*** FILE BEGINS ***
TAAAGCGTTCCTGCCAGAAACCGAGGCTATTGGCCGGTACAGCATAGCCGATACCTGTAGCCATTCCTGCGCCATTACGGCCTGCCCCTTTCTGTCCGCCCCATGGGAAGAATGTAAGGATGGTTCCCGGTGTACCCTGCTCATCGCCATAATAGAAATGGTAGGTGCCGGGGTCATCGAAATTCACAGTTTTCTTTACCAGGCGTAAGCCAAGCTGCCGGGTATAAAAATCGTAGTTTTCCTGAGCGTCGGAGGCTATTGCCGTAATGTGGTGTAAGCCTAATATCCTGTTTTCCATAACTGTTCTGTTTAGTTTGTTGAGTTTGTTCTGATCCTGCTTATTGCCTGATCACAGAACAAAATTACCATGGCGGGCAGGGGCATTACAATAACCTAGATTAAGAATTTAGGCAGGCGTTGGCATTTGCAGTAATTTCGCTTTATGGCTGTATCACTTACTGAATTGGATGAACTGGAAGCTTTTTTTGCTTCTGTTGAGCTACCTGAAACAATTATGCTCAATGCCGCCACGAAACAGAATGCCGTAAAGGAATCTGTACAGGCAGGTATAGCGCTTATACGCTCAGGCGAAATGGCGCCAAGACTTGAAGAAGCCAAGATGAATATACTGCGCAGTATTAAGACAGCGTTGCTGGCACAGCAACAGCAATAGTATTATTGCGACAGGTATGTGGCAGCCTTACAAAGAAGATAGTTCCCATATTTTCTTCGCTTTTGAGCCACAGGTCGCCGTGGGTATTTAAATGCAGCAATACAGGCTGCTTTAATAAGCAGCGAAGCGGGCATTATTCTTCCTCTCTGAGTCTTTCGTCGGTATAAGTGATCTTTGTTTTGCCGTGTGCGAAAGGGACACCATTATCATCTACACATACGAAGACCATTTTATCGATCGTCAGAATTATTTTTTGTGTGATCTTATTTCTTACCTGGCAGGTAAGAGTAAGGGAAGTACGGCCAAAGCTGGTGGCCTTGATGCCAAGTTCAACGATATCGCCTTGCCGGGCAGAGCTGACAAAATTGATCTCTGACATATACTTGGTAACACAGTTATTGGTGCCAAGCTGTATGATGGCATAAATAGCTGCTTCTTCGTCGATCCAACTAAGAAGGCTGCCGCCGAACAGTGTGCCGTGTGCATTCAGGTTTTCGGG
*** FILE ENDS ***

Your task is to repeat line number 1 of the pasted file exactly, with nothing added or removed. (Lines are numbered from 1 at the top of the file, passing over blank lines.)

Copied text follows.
TAAAGCGTTCCTGCCAGAAACCGAGGCTATTGGCCGGTACAGCATAGCCGATACCTGTAGCCATTCCTGCGCCATTACGGCCTGCCCCTTTCTGTCCGCCCCATGGGAAGAATGTAAGGATGGTTCCCGGTGTACCCTGCTCATCGCCATAATAGAAATGGTAGGTGCCGGGGTCATCGAAATTCACAGTTTTCTTTACCAGGCGTAAGCCAAGCTGCCGGGTATAAAAATCGTAGTTTTCCTGAGCGTCGGAGGCTATTGCCGTAATGTGGTGTAAGCCTAATATCCTGTTTTCCATAACTGTTCTGTTTAGTTTGTTGAGTTTGTTCTGATCCTGCTTATTGCCTGATCACAGAACAAAATTACCATGGCGGGCAGGGGCATTACAATAACCTAGATTAAGAATTTAGGCAGGCGTTGGCATTTGCAGTAATTTCGCTTTATGGCTGTATCACTTACTGAATTGGATGAACTGGAAGCTTTTTTTGCTTCTGTTGAGCTACCTGAAACAATTATGCTCAATGCCGCCACGAAACAGAATGCCGTAAAGGAATCTGTACAGGCAGGTATAGCGCTTATACGCTCAGGCGAAATGGCGCCAAGACTTGAAGAAGCCAAGATGAATATACTGCGCAGTATTAAGACAGCGTTGCTGGCACAGCAACAGCAATAGTATTATTGCGACAGGTATGTGGCAGCCTTACAAAGAAGATAGTTCCCATATTTTCTTCGCTTTTGAGCCACAGGTCGCCGTGGGTATTTAAATGCAGCAATACAGGCTGCTTTAATAAGCAGCGAAGCGGGCATTATTCTTCCTCTCTGAGTCTTTCGTCGGTATAAGTGATCTTTGTTTTGCCGTGTGCGAAAGGGACACCATTATCATCTACACATACGAAGACCATTTTATCGATCGTCAGAATTATTTTTTGTGTGATCTTATTTCTTACCTGGCAGGTAAGAGTAAGGGAAGTACGGCCAAAGCTGGTGGCCTTGATGCCAAGTTCAACGATATCGCCTTGCCGGGCAGAGCTGACAAAATTGATCTCTGACATATACTTGGTAACACAGTTATTGGTGCCAAGCTGTATGATGGCATAAATAGCTGCTTCTTCGTCGATCCAACTAAGAAGGCTGCCGCCGAACAGTGTGCCGTGTGCATTCAGGTTTTCGGG